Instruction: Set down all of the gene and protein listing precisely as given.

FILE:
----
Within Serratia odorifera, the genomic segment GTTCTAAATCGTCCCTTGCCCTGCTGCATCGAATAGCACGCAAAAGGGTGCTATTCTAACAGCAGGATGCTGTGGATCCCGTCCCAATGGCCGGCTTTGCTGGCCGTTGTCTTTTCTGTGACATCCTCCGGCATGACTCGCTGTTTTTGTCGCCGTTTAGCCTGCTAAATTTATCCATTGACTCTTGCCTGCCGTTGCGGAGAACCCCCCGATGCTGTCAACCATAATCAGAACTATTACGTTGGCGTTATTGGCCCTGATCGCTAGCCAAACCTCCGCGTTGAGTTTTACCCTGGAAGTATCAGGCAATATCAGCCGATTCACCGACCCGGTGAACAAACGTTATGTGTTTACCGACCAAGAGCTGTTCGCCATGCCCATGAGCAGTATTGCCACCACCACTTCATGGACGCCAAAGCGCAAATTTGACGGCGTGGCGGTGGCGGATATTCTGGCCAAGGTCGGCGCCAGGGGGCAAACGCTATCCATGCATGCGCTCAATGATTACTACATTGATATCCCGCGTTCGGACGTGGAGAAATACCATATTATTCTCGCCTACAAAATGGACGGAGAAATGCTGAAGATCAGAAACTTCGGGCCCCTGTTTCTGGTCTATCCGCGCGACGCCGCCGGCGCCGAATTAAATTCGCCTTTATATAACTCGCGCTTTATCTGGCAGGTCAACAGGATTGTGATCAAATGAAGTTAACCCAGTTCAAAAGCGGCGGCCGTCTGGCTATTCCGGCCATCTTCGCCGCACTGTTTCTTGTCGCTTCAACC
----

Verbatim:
Within Serratia odorifera, the genomic segment GTTCTAAATCGTCCCTTGCCCTGCTGCATCGAATAGCACGCAAAAGGGTGCTATTCTAACAGCAGGATGCTGTGGATCCCGTCCCAATGGCCGGCTTTGCTGGCCGTTGTCTTTTCTGTGACATCCTCCGGCATGACTCGCTGTTTTTGTCGCCGTTTAGCCTGCTAAATTTATCCATTGACTCTTGCCTGCCGTTGCGGAGAACCCCCCGATGCTGTCAACCATAATCAGAACTATTACGTTGGCGTTATTGGCCCTGATCGCTAGCCAAACCTCCGCGTTGAGTTTTACCCTGGAAGTATCAGGCAATATCAGCCGATTCACCGACCCGGTGAACAAACGTTATGTGTTTACCGACCAAGAGCTGTTCGCCATGCCCATGAGCAGTATTGCCACCACCACTTCATGGACGCCAAAGCGCAAATTTGACGGCGTGGCGGTGGCGGATATTCTGGCCAAGGTCGGCGCCAGGGGGCAAACGCTATCCATGCATGCGCTCAATGATTACTACATTGATATCCCGCGTTCGGACGTGGAGAAATACCATATTATTCTCGCCTACAAAATGGACGGAGAAATGCTGAAGATCAGAAACTTCGGGCCCCTGTTTCTGGTCTATCCGCGCGACGCCGCCGGCGCCGAATTAAATTCGCCTTTATATAACTCGCGCTTTATCTGGCAGGTCAACAGGATTGTGATCAAATGAAGTTAACCCAGTTCAAAAGCGGCGGCCGTCTGGCTATTCCGGCCATCTTCGCCGCACTGTTTCTTGTCGCTTCAACC